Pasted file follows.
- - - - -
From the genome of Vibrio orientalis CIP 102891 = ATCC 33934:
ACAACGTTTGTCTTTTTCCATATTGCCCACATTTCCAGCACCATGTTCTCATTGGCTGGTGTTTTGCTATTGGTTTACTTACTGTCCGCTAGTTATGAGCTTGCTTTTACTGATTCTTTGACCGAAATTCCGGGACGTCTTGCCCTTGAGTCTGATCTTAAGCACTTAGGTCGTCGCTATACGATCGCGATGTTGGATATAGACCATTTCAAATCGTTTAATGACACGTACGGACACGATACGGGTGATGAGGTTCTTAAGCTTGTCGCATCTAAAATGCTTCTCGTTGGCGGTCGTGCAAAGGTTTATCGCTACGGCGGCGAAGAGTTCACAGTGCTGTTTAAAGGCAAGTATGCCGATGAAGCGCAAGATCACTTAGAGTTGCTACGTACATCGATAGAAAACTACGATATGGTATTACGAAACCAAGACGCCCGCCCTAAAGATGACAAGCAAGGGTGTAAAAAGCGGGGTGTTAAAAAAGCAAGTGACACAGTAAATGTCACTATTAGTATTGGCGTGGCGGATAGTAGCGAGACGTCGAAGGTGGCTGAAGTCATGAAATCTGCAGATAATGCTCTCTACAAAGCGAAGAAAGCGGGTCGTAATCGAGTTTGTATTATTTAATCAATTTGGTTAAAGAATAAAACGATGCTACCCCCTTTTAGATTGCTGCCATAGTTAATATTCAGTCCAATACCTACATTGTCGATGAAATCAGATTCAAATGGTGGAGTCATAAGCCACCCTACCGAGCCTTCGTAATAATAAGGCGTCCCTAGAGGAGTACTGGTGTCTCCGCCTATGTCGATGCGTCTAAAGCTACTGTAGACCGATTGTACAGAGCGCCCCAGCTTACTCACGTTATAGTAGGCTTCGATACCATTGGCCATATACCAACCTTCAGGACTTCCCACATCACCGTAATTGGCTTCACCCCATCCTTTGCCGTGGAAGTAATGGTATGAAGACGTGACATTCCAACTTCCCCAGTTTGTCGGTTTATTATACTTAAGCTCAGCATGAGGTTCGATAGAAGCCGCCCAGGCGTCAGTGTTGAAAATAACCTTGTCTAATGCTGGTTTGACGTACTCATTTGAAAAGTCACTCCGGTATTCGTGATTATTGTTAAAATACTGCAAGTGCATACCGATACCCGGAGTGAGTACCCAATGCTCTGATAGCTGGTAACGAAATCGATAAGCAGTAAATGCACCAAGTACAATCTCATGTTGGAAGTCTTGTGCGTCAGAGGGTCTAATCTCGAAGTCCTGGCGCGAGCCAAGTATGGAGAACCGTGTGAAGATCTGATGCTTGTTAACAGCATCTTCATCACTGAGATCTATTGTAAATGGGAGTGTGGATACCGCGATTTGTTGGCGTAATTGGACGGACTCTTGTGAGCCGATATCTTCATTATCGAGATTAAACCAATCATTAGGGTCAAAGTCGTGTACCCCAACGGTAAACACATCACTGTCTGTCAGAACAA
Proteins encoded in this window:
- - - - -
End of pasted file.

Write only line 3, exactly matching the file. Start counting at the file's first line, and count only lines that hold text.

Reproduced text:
Proteins encoded in this window: